... The horrific actions Hamas committed on October 7th in no way justify the massive deaths of tens of thousands of civilians in Gaza at the hands of the Israeli military.

—from March 2024 Global Christian Leaders Call for Permanent Gaza Ceasefire, Churches for Middle East Peace

Steve Breen's cartoon, and readers' reactions.
Hebron, November 26, 2019. (My photo.)

All over the world, faith communities have struggled to put into words their plea to world powers and leaders to respond with some actual effectiveness to the spectacle we witness on a daily basis in the Gaza Strip (and not only there) as Israel destroys homes, hospitals, schools, churches, and people. The three examples above all reflect this plea. Unlike the boilerplate activist rhetoric of some past campaigns, these voices are raw, urgent, as balanced as this terribly unbalanced situation allows ... but so far, it's hard to judge their impact.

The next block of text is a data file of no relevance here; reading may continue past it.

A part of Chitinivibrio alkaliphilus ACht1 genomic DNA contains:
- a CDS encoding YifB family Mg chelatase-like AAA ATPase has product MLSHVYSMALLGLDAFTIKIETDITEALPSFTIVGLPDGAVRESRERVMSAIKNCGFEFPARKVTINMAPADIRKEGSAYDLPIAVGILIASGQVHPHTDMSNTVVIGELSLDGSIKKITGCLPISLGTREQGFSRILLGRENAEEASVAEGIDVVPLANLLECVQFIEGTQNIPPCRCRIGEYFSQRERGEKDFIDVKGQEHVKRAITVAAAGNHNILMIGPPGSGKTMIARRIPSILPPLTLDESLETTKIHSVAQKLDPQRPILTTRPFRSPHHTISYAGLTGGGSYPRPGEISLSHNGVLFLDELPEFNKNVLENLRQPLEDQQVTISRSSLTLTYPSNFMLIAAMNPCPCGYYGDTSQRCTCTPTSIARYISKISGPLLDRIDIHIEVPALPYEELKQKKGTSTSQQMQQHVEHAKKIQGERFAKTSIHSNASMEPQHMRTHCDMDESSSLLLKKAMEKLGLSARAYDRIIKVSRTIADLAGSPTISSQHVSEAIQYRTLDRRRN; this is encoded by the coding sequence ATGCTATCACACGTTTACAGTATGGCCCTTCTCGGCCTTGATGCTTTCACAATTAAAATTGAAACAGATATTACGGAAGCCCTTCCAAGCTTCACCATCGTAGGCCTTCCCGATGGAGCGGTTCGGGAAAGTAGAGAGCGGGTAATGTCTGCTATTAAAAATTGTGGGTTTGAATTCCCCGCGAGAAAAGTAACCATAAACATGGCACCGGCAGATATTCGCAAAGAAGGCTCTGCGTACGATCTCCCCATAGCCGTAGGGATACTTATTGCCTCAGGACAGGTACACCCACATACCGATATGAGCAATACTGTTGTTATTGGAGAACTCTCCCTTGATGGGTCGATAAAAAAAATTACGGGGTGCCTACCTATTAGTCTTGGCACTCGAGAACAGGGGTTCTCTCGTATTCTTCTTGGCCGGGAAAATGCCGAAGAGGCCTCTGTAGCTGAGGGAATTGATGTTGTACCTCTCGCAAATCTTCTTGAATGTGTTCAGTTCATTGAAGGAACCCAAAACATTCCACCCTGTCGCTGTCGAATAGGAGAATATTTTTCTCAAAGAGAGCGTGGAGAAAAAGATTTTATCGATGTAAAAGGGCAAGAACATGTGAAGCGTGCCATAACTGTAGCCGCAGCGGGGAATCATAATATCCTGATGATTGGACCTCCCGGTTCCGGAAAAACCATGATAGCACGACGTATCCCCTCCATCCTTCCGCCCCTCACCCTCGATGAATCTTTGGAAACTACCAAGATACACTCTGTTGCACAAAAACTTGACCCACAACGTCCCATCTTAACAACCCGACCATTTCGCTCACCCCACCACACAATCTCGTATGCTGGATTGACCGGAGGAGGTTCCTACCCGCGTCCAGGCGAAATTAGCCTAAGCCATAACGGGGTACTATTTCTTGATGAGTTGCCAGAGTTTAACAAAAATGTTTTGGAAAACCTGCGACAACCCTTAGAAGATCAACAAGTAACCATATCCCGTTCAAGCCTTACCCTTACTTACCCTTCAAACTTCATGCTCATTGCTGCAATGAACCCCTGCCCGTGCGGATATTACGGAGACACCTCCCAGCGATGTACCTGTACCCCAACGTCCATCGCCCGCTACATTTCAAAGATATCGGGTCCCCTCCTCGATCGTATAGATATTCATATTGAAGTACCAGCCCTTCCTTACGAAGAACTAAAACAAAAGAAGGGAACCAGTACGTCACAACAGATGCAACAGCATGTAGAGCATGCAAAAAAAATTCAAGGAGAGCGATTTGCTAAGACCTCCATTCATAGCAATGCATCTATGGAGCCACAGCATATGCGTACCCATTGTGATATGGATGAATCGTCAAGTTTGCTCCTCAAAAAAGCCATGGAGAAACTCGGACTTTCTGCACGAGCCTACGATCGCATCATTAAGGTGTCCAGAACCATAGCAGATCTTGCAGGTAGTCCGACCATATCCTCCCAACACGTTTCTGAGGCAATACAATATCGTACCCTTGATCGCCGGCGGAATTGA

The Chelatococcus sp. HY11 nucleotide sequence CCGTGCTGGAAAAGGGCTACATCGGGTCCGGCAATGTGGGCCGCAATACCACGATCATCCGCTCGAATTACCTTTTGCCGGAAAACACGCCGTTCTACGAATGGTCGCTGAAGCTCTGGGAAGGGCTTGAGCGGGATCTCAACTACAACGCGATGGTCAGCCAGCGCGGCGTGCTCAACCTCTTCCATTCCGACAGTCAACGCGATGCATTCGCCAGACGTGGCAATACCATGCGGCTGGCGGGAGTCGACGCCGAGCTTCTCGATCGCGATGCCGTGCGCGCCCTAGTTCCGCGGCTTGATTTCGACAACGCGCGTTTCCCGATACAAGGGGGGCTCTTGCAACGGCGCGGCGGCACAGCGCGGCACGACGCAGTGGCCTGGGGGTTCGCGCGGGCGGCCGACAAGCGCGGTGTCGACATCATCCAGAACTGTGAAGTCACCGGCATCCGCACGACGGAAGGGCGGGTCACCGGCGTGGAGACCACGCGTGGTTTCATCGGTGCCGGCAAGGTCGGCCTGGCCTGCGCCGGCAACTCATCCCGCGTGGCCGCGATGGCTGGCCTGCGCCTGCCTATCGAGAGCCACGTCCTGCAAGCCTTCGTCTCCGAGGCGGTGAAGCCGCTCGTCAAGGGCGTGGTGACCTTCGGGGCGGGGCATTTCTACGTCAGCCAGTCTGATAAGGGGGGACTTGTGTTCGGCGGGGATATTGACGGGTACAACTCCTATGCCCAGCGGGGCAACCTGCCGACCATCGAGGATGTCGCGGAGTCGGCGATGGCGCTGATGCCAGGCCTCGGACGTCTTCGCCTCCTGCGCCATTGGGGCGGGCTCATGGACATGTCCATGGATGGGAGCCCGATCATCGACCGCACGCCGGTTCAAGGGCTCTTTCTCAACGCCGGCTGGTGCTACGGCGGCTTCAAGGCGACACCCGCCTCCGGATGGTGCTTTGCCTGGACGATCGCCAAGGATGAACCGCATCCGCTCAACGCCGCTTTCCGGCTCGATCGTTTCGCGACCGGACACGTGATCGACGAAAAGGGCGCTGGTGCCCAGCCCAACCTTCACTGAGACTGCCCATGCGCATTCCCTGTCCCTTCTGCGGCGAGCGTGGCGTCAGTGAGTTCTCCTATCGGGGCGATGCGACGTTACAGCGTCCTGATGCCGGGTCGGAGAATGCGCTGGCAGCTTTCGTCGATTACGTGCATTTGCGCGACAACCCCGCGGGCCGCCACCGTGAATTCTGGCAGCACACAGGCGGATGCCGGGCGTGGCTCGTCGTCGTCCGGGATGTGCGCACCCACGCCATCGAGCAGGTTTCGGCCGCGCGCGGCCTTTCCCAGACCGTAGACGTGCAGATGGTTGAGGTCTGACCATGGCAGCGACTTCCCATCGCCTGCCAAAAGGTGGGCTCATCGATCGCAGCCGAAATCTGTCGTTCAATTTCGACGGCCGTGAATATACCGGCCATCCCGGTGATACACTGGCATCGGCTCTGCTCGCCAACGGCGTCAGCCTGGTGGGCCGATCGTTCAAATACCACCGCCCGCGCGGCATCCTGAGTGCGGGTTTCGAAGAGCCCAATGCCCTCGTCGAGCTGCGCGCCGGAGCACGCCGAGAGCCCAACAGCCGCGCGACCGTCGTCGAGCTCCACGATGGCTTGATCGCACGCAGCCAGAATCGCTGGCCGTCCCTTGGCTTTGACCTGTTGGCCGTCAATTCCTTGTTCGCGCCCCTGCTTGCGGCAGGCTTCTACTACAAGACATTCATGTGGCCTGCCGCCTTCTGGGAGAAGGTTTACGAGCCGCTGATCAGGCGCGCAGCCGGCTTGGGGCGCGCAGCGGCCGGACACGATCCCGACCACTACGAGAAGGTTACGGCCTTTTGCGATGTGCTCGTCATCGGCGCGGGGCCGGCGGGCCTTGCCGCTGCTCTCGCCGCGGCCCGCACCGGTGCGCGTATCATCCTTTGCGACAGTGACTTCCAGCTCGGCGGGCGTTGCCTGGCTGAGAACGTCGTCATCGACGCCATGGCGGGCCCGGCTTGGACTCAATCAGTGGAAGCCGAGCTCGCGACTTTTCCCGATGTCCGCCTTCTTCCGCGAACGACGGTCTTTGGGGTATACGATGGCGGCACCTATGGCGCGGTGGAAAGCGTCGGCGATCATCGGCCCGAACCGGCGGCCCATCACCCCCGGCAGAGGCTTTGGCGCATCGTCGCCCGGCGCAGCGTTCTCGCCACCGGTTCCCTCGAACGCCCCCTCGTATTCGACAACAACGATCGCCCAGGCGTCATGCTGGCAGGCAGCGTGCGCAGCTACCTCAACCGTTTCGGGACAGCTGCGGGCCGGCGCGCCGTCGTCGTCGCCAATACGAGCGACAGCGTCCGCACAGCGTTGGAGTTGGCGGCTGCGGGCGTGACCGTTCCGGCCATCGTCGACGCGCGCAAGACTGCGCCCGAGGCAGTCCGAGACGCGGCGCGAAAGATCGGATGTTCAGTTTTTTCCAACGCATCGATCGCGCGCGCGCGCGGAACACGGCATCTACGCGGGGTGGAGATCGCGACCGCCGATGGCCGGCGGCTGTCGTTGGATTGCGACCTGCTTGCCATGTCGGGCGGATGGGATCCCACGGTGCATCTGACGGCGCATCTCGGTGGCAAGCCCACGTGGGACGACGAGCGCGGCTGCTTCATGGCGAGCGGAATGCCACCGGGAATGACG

All three statements refer to the International Court of Justice and the provisions required of Israel to avoid a judgment of "genocidal intent." Since these statements were published, the International Criminal Court has received a prosecutor's request to consider arrest warrants for major figures of both warring parties. Neither initiative has made any discernible impact on anyone's behavior, but I see the first hints of a positive development: a crack in the trance-like captivity of the major Western powers when it comes to Israel. They've been in a spell for many years; they don't regard international law as having any application to Israel's action, and they collaborate with Israeli propagandists who equate any criticism of this magical status with antisemitism.